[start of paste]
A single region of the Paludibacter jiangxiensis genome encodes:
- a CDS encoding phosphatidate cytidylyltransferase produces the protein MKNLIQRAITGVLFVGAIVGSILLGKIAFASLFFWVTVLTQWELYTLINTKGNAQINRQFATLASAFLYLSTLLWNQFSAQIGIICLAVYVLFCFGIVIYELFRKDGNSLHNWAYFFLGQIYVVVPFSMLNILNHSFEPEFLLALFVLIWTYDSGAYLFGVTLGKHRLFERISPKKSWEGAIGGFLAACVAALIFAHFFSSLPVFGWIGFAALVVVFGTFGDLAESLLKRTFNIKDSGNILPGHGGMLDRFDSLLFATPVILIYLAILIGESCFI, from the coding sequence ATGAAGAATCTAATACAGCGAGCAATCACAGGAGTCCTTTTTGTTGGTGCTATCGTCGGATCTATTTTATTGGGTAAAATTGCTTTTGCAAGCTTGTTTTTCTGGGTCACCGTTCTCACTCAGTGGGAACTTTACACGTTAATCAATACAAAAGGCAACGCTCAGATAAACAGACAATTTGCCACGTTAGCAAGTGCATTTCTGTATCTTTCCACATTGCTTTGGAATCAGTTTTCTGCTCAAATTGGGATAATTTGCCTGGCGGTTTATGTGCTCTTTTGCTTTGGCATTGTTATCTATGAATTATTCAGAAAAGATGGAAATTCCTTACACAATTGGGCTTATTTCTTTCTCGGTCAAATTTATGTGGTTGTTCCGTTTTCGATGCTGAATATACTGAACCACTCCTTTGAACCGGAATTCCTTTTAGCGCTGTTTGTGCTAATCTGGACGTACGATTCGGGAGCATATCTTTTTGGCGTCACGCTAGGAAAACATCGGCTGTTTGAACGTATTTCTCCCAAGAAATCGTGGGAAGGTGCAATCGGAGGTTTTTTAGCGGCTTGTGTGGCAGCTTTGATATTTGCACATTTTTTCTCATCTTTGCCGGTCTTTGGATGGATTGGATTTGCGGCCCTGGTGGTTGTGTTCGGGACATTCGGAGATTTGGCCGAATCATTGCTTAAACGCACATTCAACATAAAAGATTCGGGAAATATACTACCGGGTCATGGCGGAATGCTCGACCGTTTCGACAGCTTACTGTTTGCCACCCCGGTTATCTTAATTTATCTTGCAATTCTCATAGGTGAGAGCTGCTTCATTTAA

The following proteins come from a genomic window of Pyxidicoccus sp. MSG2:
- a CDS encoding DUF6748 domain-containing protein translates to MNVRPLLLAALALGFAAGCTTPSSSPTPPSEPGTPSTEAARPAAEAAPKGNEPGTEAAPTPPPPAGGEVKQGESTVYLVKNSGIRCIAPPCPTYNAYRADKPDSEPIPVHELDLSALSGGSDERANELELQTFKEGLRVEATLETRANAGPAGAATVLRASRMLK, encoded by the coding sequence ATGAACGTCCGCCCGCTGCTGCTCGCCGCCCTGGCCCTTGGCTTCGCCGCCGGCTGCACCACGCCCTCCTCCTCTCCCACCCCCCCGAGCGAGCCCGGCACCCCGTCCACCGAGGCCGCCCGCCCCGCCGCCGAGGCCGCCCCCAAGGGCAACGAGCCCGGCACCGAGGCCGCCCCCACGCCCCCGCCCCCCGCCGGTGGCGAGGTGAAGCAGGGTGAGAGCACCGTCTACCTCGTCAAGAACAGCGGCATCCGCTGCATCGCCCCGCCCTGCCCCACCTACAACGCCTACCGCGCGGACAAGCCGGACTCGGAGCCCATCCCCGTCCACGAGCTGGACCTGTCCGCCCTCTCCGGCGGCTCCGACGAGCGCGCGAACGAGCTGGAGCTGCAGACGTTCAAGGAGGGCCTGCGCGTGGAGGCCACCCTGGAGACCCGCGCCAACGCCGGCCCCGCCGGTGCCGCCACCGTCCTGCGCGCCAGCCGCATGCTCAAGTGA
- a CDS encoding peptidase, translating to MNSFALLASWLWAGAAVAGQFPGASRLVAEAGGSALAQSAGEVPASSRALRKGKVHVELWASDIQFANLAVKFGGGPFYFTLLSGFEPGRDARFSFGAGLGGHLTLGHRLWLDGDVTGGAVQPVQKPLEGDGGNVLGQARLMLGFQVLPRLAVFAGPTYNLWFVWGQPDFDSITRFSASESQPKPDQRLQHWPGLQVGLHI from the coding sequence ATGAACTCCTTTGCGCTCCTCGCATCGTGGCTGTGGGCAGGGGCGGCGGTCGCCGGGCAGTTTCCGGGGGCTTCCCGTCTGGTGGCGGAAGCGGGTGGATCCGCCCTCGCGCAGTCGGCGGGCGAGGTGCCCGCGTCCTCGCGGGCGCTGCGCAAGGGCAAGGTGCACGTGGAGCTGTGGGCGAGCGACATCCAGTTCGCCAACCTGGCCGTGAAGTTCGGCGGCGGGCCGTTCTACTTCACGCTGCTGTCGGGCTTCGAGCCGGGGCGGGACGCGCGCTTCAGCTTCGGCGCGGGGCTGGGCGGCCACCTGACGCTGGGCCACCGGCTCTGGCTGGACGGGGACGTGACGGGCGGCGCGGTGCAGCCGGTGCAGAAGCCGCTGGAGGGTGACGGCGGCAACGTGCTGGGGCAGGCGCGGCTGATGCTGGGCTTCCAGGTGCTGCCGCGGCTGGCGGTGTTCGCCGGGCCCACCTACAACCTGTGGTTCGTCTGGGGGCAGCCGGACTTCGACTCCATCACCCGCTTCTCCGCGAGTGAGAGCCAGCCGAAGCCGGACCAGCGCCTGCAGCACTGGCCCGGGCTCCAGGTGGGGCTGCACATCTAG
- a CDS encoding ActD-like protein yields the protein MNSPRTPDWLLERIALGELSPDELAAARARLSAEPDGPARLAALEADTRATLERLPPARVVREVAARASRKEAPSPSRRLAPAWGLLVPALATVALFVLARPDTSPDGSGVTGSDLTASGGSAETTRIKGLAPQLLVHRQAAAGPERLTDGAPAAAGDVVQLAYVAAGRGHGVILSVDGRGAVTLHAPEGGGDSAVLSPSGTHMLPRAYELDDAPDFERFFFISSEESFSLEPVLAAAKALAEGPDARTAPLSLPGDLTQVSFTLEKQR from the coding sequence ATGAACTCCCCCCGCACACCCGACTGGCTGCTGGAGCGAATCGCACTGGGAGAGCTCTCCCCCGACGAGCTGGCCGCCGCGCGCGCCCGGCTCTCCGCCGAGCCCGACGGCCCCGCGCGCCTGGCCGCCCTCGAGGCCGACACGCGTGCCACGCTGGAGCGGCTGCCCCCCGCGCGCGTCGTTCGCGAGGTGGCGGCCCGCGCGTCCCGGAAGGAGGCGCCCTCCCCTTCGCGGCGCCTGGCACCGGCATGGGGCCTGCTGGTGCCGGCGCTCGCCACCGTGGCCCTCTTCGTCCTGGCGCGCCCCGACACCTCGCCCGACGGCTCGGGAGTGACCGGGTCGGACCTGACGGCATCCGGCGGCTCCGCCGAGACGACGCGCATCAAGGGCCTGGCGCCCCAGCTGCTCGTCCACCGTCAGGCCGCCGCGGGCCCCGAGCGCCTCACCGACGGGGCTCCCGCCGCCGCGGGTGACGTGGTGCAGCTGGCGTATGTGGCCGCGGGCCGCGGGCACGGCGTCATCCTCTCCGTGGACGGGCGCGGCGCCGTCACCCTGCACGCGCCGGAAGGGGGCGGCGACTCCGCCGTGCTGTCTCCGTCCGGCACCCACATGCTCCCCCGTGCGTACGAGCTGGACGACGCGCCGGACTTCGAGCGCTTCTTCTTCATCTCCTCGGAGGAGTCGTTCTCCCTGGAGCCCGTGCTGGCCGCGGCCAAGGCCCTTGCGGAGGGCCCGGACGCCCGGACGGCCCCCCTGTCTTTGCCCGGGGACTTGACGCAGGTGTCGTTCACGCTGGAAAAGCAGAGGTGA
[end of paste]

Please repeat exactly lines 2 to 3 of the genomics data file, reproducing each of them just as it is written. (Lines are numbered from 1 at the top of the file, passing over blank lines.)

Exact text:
- a CDS encoding phosphatidate cytidylyltransferase produces the protein MKNLIQRAITGVLFVGAIVGSILLGKIAFASLFFWVTVLTQWELYTLINTKGNAQINRQFATLASAFLYLSTLLWNQFSAQIGIICLAVYVLFCFGIVIYELFRKDGNSLHNWAYFFLGQIYVVVPFSMLNILNHSFEPEFLLALFVLIWTYDSGAYLFGVTLGKHRLFERISPKKSWEGAIGGFLAACVAALIFAHFFSSLPVFGWIGFAALVVVFGTFGDLAESLLKRTFNIKDSGNILPGHGGMLDRFDSLLFATPVILIYLAILIGESCFI, from the coding sequence ATGAAGAATCTAATACAGCGAGCAATCACAGGAGTCCTTTTTGTTGGTGCTATCGTCGGATCTATTTTATTGGGTAAAATTGCTTTTGCAAGCTTGTTTTTCTGGGTCACCGTTCTCACTCAGTGGGAACTTTACACGTTAATCAATACAAAAGGCAACGCTCAGATAAACAGACAATTTGCCACGTTAGCAAGTGCATTTCTGTATCTTTCCACATTGCTTTGGAATCAGTTTTCTGCTCAAATTGGGATAATTTGCCTGGCGGTTTATGTGCTCTTTTGCTTTGGCATTGTTATCTATGAATTATTCAGAAAAGATGGAAATTCCTTACACAATTGGGCTTATTTCTTTCTCGGTCAAATTTATGTGGTTGTTCCGTTTTCGATGCTGAATATACTGAACCACTCCTTTGAACCGGAATTCCTTTTAGCGCTGTTTGTGCTAATCTGGACGTACGATTCGGGAGCATATCTTTTTGGCGTCACGCTAGGAAAACATCGGCTGTTTGAACGTATTTCTCCCAAGAAATCGTGGGAAGGTGCAATCGGAGGTTTTTTAGCGGCTTGTGTGGCAGCTTTGATATTTGCACATTTTTTCTCATCTTTGCCGGTCTTTGGATGGATTGGATTTGCGGCCCTGGTGGTTGTGTTCGGGACATTCGGAGATTTGGCCGAATCATTGCTTAAACGCACATTCAACATAAAAGATTCGGGAAATATACTACCGGGTCATGGCGGAATGCTCGACCGTTTCGACAGCTTACTGTTTGCCACCCCGGTTATCTTAATTTATCTTGCAATTCTCATAGGTGAGAGCTGCTTCATTTAA

The following proteins come from a genomic window of Pyxidicoccus sp. MSG2: